For some new Canadians, adjusting to a new home isn't just about finding a new job or getting accustomed to a new language — it's also about slotting in a few hours to volunteer.
The week of October 13 to 21 marks National Citizenship Week in Canada — this week alone, there will be over 40 citizenship ceremonies all across the country.
Just over half of Canadians believe that actively participating in their local community is key to being a good citizen, according to a recent survey by the Institute For Canadian Citizenship (ICC).
“In Canada, citizenship enables equal access — it’s the most important thing we have, and share with one another. Canadian citizenship binds us together. Full citizenship begets full participation in society. All Canadians must take on the role of active engaged citizens — it’s the only way our country can continue to grow," says Adrienne Clarkson, co-founder and co-chair of the ICC.
In 2010, over 280,000 people in Canada were granted permanent resident statuses, according to Statistics Canada, and most immigrants came from China, the Philippines and India.
For the four women interviewed in this feature, coming to Canada also meant finding a new place to volunteer. Most of these women were active members in their communities in their previous homes, and besides adjusting to a new Canadian life, they wanted to make time to give back to their new homes.
"Volunteering is a two-way street. The organization is gaining volunteers to strengthen their outreach and objectives, and as a volunteer, you are gaining experience in Canada," says 41-year-old Clarecia Christie.
Christie, who currently lives in Toronto, and is originally from Kingston, Jamaica, is currently a volunteer for the Ontario Liberal Party and the Canadian And African Business Women's Alliance.
And volunteering in general is more than just about meeting new people and learning new skills. Volunteering, or the "helper high," can even boost your overall health and help reduce experiences of depression or anxiety, according to a study on Greatist.com.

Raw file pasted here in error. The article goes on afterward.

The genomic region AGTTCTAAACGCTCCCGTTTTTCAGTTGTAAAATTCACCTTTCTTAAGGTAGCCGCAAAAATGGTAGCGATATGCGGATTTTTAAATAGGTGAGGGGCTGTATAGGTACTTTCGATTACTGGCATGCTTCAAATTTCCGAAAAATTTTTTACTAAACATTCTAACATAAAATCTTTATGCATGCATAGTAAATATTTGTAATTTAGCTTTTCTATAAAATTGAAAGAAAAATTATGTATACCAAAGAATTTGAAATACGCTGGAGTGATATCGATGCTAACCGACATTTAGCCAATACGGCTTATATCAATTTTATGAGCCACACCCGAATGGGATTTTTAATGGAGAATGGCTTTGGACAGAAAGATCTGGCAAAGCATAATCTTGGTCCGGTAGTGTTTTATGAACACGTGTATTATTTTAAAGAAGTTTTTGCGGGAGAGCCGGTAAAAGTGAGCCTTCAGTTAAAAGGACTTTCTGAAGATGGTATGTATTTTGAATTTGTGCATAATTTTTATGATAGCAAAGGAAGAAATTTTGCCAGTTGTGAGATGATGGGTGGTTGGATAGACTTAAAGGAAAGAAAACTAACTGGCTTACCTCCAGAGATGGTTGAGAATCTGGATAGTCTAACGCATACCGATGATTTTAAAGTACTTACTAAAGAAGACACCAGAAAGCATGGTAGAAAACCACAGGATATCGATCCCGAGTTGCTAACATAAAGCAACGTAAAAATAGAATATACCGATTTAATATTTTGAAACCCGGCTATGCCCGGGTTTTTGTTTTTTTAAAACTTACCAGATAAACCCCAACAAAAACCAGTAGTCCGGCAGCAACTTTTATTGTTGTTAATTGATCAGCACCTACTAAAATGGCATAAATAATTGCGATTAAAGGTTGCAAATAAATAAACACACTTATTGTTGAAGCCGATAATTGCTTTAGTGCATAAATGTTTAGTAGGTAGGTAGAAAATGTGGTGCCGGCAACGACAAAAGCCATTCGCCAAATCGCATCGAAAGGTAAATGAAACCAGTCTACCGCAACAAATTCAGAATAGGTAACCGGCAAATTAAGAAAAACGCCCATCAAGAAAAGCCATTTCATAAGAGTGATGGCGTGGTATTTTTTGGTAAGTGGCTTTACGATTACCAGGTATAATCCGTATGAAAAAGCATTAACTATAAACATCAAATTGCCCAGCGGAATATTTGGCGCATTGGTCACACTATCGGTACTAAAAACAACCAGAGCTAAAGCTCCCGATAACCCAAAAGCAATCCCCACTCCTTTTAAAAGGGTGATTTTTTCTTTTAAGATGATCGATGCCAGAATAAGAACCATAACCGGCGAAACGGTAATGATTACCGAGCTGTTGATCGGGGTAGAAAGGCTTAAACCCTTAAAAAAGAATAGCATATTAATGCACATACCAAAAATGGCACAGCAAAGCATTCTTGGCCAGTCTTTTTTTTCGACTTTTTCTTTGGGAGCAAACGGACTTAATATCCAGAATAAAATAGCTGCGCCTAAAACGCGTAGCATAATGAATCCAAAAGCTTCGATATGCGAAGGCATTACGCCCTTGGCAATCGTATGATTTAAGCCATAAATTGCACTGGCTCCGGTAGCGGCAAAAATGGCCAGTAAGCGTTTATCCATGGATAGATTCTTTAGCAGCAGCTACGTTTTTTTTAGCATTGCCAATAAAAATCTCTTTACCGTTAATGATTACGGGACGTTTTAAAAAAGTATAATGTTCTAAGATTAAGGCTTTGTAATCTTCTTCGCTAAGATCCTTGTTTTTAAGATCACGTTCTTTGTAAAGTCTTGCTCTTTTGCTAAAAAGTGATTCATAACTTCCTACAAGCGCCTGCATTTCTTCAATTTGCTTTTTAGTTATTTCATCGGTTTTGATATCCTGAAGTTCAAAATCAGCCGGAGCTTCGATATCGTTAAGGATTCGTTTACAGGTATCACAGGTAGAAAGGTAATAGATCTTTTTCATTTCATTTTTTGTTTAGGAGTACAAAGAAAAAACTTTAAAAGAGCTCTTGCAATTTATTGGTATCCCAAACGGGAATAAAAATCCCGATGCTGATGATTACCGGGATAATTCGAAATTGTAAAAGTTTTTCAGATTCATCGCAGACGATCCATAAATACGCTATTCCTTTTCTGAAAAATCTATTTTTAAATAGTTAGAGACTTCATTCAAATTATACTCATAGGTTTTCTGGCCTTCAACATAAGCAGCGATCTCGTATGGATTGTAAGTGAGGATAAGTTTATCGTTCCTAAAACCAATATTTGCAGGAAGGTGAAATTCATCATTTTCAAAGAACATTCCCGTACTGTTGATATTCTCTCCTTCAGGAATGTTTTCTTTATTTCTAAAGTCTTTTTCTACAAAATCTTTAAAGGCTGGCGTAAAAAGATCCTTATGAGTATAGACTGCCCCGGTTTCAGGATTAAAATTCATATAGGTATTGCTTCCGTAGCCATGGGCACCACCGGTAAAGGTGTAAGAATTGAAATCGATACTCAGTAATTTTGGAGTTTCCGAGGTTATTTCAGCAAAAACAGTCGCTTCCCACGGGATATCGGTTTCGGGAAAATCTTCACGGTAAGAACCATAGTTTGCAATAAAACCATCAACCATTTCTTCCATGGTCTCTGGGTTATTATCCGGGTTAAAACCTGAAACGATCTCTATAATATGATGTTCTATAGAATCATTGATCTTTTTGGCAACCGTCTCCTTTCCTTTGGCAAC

Have the sudden urge to volunteer? Here are four new Canadian citizens who believe giving back makes them better citizens:
Clarecia Christie, Kingston Jamaica
Current Organizations: Ontario Liberal Party and
Why have they decided to volunteer in Canada?
"I love volunteering. It's my way of giving back to my community, city, country and the world at large. I love cultural industries, women's organizations and youth development and this is where most of my volunteering occurs. In Canada, volunteering has helped me meet people, learn routes to different parts of the city and network towards a job. The most rewarding feeling of volunteering is actually seeing the positive impact on people's lives."
Leah Bautista, Manila, Philippines
Current Organizations: Institute For Canadian Citizenship's Building Citizenship Halifax Committee, reading volunteer at Central Spryfield Elementary School and volunteer at the Saint Benedict Parish in Halifax.
What's your advice to other Canadians who are interested in being involved in their own communities?
"My advice to other new Canadians is to get involved immediately in their community by checking out various government and private websites that are looking for volunteers, reading community papers or church bulletins and networking. It is only by going out of one's usual routine and circle of family and friends that one can truly become immersed in Canada's way of life and culture."
Sherlou Lintag, Australia
Current Organizations: Institute for Canadian Citizenship’s Guelph Citizenship Committee.
What does volunteering mean as a Canadian?
"Volunteering does make me feel like a Canadian. It seems to me that volunteering is a big part of being a Canadian. Giving back to the community big or small, financially or just time is what makes a good citizen. Volunteering is done from the heart, a true definition of selflessness and generosity."
Pelagia Vettaparamnbil, Cochin
Current Organization: Pelagia is currently looking for volunteering experiences in Canada after becoming a Canadian citizen last June.
Why do you want to volunteer?
"I've always like to help people. When we came to Canada, [five years ago] there was no one to help us and we suffered a lot. I had no relatives and no friends here. Later, my family and I went to the local YMCA and from there we got information about the job market and housing. Finally we started with some job agencies and slowly started building up our life in Canada.I think people should get involved with their communities for the betterment of the community itself."